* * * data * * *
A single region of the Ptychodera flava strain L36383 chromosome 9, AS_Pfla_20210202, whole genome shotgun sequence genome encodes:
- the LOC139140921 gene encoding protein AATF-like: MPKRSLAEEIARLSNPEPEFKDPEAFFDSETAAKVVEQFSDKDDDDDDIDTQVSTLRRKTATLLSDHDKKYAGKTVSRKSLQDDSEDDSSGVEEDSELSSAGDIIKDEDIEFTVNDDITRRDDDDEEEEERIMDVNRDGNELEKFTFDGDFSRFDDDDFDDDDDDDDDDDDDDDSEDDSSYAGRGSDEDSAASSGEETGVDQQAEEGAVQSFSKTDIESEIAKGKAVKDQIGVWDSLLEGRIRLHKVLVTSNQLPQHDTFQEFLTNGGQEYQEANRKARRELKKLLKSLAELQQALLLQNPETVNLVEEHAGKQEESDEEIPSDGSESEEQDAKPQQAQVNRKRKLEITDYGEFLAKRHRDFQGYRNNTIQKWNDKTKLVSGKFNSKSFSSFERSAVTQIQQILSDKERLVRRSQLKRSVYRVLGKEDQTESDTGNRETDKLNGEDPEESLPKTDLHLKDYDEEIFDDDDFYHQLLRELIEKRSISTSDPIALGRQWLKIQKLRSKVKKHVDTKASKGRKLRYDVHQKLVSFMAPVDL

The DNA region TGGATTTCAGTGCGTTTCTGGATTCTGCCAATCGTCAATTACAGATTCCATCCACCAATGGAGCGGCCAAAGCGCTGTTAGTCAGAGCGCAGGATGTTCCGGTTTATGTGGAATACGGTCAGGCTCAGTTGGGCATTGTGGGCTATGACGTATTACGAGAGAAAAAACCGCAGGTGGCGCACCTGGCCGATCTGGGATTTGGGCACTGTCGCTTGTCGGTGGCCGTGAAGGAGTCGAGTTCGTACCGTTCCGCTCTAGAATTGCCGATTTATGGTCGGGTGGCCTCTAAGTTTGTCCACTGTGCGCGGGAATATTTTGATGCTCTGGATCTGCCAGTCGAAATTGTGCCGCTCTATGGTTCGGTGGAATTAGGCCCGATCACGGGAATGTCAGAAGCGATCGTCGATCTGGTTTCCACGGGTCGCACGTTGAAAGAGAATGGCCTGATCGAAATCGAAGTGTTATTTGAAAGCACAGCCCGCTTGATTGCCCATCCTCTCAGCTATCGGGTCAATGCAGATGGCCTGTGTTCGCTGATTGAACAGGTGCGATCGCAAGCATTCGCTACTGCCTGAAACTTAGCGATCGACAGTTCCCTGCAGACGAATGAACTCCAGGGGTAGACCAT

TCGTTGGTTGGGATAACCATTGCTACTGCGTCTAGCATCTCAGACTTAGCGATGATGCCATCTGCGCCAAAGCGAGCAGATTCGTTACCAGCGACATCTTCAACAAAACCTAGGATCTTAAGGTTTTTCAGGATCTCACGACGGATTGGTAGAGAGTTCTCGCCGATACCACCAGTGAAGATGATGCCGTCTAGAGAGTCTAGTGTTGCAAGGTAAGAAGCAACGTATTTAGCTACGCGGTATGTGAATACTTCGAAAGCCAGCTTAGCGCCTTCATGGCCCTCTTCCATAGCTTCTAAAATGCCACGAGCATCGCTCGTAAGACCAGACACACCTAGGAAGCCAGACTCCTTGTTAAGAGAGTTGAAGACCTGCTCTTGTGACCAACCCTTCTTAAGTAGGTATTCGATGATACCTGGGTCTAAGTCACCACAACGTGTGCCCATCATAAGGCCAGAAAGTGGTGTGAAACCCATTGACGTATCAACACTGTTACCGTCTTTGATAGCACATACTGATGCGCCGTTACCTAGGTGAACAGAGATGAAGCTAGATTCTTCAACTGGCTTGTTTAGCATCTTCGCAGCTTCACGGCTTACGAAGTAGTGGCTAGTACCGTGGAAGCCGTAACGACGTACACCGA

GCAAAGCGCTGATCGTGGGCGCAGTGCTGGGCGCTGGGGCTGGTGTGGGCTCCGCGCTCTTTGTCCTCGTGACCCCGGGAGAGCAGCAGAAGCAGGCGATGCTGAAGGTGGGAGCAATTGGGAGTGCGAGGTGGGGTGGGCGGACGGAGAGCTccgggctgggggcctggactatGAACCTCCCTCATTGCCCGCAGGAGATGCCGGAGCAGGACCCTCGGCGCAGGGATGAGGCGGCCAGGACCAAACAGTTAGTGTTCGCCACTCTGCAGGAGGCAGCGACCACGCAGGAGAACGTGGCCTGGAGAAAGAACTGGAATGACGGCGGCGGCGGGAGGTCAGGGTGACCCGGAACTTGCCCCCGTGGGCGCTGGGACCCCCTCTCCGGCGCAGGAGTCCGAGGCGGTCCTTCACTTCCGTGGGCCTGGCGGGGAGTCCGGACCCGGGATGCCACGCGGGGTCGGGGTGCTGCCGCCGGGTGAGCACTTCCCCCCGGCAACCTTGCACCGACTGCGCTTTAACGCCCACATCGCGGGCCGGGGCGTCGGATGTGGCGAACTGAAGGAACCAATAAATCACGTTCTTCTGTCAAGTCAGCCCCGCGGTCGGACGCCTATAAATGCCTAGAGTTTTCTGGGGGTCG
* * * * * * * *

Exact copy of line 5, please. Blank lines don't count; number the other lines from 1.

GCAAAGCGCTGATCGTGGGCGCAGTGCTGGGCGCTGGGGCTGGTGTGGGCTCCGCGCTCTTTGTCCTCGTGACCCCGGGAGAGCAGCAGAAGCAGGCGATGCTGAAGGTGGGAGCAATTGGGAGTGCGAGGTGGGGTGGGCGGACGGAGAGCTccgggctgggggcctggactatGAACCTCCCTCATTGCCCGCAGGAGATGCCGGAGCAGGACCCTCGGCGCAGGGATGAGGCGGCCAGGACCAAACAGTTAGTGTTCGCCACTCTGCAGGAGGCAGCGACCACGCAGGAGAACGTGGCCTGGAGAAAGAACTGGAATGACGGCGGCGGCGGGAGGTCAGGGTGACCCGGAACTTGCCCCCGTGGGCGCTGGGACCCCCTCTCCGGCGCAGGAGTCCGAGGCGGTCCTTCACTTCCGTGGGCCTGGCGGGGAGTCCGGACCCGGGATGCCACGCGGGGTCGGGGTGCTGCCGCCGGGTGAGCACTTCCCCCCGGCAACCTTGCACCGACTGCGCTTTAACGCCCACATCGCGGGCCGGGGCGTCGGATGTGGCGAACTGAAGGAACCAATAAATCACGTTCTTCTGTCAAGTCAGCCCCGCGGTCGGACGCCTATAAATGCCTAGAGTTTTCTGGGGGTCG